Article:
Book Review: The Unexpected Everything

Here’s a secret I probably should be taking to the grave but am instead announcing on a public forum: I didn’t read my first Morgan Matson book until last summer, and I only bought the book–Since You’ve Been Gone–because it was a Kindle Daily Deal. But hey, we all make mistakes in life, like the time I cut my own bangs in seventh grade. After I read Since You’ve Been Gone, I went on a total MM binge. Let me tell you, I epically sobbed after reading Second Chance Summer. My best friend FaceTimed me while I was mid-crying, and she actually thought something serious had happened to me. Nope! Just a failure to handle fictional characters’ deaths! Amy & Roger’s Epic Detour was equally as good. Fun and thoughtful and emotional, and ugh, in a span of a week, I became Morgan Matson’s biggest fan. So, naturally, I pre-ordered The Unexpected Everything and binge-read it in a day.  (If, like the formerly lost me, you’re behind on your Morgan Matson reading, there’s a whole boxset that can get you caught up!)


Andie had it all planned out. 
When you are a politician’s daughter who’s pretty much raised yourself, you learn everything can be planned or spun, or both. Especially your future.
Important internship? Check.
Amazing friends? Check.
Guys? Check (as long as we’re talking no more than three weeks).
But that was before the scandal. Before having to be in the same house with her dad. Before walking an insane number of dogs. That was before Clark and those few months that might change her whole life.
Because here’s the thing—if everything’s planned out, you can never find the unexpected.
And where’s the fun in that?


Let me just say, Morgan was not kidding when she said this is her longest book, and I’m not kidding when I say it took me all day to read. But despite its length, this book did not drag. Not even for a second. The story had many intertwining plots and they all moved forward at a great pace. This book was, in my humble (but ridiculously right) opinion, perfect. And that’s not a label I give to books, like ever!

IMG_2159-2At first, I was tempted to label this book the perfect summer read, because it will make you want ice cream and sand in your toes and the smell of chlorine in your hair, but it’s also not just a summer read. Like, you’re not going to leave this book behind in the BOOK SWAP bin at the tiny convenience store near your cottage. You’re going to want to keep it. And re-read it in like October or February or again next summer, because it has all the components of a really great YA contemporary novel.

It has strong female friendships, quirky but cute boys, an independent lead female who loves math and science but also cute dresses and Starbucks. There are complex family problems, and stories of the past that make you want to sob, and a dad who is trying. There are old-time movie references, and yellow mustangs, and fantasy novels, and sex positivity, but also it’s-ok-not-to-have-sex-if-you’re-not-ready positivtiy, and really cute puppies.

“I remembered the stick-on, glow-in-the-dark stars that had been all over the walls of the kid’s bedroom–the ones that looked pretty good until you had the real thing to compare them with, and then they just looked like pale imitations. I thought about the guy outside, and his galaxy theory, and as I looked up, I wondered which of these stars–the ones that seemed so permanent and fixed–weren’t actually done changing quite yet.”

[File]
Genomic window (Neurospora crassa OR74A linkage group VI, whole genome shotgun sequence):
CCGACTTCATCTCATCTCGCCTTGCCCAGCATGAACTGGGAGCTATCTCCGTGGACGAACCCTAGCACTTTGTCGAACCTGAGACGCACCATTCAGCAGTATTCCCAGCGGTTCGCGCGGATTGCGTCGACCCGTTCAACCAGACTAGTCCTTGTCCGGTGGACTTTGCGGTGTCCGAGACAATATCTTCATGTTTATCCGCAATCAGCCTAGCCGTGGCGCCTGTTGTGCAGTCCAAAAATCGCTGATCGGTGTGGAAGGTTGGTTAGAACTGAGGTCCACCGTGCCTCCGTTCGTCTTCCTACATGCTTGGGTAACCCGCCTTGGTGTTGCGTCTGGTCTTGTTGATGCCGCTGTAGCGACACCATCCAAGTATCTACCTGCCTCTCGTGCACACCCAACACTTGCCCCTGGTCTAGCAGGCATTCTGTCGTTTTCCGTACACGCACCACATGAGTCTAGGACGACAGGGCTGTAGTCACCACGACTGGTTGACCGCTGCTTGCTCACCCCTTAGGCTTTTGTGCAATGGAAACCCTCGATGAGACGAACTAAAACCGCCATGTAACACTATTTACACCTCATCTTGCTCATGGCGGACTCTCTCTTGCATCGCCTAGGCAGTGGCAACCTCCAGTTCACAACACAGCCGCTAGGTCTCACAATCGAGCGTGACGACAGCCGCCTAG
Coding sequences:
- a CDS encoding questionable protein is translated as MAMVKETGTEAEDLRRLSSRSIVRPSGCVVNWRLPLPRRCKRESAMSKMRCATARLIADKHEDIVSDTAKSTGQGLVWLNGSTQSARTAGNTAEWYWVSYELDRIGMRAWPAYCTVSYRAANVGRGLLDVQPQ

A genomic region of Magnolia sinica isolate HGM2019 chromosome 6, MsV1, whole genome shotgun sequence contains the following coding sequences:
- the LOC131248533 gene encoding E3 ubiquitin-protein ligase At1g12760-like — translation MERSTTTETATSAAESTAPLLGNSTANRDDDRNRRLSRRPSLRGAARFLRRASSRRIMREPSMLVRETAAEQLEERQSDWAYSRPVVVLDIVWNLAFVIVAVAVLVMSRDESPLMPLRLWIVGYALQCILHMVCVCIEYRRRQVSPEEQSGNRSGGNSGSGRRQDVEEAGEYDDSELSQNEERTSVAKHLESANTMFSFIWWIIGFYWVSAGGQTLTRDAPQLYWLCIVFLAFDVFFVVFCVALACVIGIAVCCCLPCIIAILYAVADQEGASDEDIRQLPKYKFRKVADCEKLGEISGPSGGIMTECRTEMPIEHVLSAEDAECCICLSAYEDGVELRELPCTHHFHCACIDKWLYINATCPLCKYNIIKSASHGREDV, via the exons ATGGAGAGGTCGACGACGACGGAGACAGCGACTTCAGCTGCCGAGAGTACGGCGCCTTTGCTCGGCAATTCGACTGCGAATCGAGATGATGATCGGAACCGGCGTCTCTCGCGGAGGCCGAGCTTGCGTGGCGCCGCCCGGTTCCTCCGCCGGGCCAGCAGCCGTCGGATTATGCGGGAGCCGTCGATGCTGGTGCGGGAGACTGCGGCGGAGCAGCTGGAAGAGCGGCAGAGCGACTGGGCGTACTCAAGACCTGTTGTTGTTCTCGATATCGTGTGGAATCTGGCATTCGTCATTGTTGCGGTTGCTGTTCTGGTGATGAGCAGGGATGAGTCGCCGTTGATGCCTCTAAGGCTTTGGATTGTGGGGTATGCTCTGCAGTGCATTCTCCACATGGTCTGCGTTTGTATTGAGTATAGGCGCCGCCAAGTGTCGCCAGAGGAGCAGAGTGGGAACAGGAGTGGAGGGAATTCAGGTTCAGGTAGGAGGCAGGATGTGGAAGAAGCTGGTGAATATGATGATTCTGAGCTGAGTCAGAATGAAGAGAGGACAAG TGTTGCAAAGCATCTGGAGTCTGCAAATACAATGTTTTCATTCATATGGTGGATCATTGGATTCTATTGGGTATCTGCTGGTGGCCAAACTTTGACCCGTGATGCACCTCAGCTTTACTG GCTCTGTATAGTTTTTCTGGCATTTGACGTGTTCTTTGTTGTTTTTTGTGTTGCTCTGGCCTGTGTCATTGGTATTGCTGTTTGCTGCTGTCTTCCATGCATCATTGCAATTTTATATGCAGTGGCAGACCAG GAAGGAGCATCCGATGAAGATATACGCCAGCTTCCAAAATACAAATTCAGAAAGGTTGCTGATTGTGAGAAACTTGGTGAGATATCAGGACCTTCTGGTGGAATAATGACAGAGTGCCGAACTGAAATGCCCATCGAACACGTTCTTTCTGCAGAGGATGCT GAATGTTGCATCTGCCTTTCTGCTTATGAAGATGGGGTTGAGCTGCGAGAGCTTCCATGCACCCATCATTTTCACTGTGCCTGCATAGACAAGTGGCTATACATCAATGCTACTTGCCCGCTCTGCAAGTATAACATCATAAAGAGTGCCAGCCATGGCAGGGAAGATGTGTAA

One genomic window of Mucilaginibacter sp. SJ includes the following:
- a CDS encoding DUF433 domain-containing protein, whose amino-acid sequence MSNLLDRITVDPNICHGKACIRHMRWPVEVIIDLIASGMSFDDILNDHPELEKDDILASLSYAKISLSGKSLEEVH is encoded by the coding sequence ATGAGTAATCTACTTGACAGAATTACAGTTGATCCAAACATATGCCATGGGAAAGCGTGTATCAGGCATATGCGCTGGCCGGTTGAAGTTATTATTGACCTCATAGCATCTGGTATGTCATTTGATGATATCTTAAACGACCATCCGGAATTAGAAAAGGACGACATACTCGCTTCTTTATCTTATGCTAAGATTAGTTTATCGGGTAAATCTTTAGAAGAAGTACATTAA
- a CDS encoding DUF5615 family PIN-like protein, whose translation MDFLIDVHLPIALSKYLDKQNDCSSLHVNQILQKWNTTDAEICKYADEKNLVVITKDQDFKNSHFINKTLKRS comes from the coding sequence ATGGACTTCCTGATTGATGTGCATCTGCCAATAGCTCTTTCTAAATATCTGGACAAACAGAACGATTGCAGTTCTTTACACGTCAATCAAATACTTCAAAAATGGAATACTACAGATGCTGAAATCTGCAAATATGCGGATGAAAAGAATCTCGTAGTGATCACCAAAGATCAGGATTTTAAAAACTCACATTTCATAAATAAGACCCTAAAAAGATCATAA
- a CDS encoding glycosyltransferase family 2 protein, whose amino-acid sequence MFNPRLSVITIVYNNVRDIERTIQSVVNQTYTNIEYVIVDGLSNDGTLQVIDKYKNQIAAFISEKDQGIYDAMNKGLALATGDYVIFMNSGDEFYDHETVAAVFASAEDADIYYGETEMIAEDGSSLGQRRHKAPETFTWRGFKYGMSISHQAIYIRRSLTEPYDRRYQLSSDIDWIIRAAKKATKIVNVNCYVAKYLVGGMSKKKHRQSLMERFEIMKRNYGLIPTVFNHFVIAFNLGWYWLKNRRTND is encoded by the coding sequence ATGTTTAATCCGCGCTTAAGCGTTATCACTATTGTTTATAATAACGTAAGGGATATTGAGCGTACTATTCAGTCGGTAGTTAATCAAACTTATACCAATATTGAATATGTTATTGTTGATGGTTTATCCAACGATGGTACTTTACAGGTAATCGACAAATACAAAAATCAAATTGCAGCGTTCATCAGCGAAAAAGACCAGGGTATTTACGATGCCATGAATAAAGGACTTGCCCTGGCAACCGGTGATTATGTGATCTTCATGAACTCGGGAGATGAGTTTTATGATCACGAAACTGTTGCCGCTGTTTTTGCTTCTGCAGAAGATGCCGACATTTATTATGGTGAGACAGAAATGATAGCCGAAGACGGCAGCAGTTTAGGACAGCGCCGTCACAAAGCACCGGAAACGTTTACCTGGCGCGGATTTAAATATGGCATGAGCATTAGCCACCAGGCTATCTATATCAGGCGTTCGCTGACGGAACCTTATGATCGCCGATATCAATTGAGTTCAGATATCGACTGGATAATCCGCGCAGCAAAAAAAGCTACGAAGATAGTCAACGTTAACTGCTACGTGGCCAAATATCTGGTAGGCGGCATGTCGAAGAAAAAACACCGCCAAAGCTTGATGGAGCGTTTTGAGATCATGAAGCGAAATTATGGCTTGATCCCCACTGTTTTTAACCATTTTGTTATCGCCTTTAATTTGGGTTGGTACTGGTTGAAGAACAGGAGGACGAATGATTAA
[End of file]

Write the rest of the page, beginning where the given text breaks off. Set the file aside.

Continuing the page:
– Morgan Matson

There is Andie, who I expected to be a boring/annoying perfectionist, but who wasn’t boring/annoying at all. She is a planner, like the book’s blurb says, but she plans for fun things! Like friends and scavenger hunts and boys and parties and dinner dates with her dad, and then also pre-med summer programs! She was a balanced teenage girl and I respected that.

Then, there are Andie’s friends: Palmer, Toby, and Bri. These four are total squad goals. And I felt like I was back in high school with my own best friends as I read. They each had their own summer jobs, but somehow made times for their BFFs. There was drama, of course, and secrets, of course, but ultimately there was BEST FRIENDSHIP LOVE, the foundation of all that is great in this world! And also, there was group chats, emoji-filled group chats. GENIUS, MORGAN MATSON. GENIUS.
🐳 💃🏼 😊  😁 ⭐️ ⭐️ 🍕  < What does this mean? Only Toby will ever know.

AND THEN, there was Clark. If you’ve read any Morgan Matson books then you’ll know she writes great guys. Clark, however, just might take the cake as her all-time boy. He was slightly awkward and totally nerdy but charming and adorable all at the same time. I felt my heart warm as he found his place in Andie’s friend group and as he and Palmer’s BF, Tom, formed a bromance. I mean, I obviously was really into the whole love story between he and Andie, but I also just LOVED that this home-schooled, sort-of lonely writer had found his people.

And you know what else I loved? The snippets of C. B. McCallister’s novels Morgan Matson interlaced throughout the book. Like, omg, that Elder was so wise! I would like to read A Murder of Crows tomorrow, please and thanks.

“The idea that you could rethink the thing you’d always thought you wanted and change your plan–it was a revolutionary concept. That you could choose what would make you happy, not successful.”
– Morgan Matson

So BFFs, go out and get yourself a copy of The Unexpected Everything, and while you’re out, pick up a tub of mint chocolate chip and some waffle cones. Trust me, after reading, you’re going to want it.

👯  🍦  👫  🌞  👫  👙

xo – Rosie

Rosie & Bean Rating: 5/5 donuts
donuts 5 stars-01

PS. THIS IS MY FIRST FIVE-STAR R&B RATING, SO YOU KNOW I MEAN IT.

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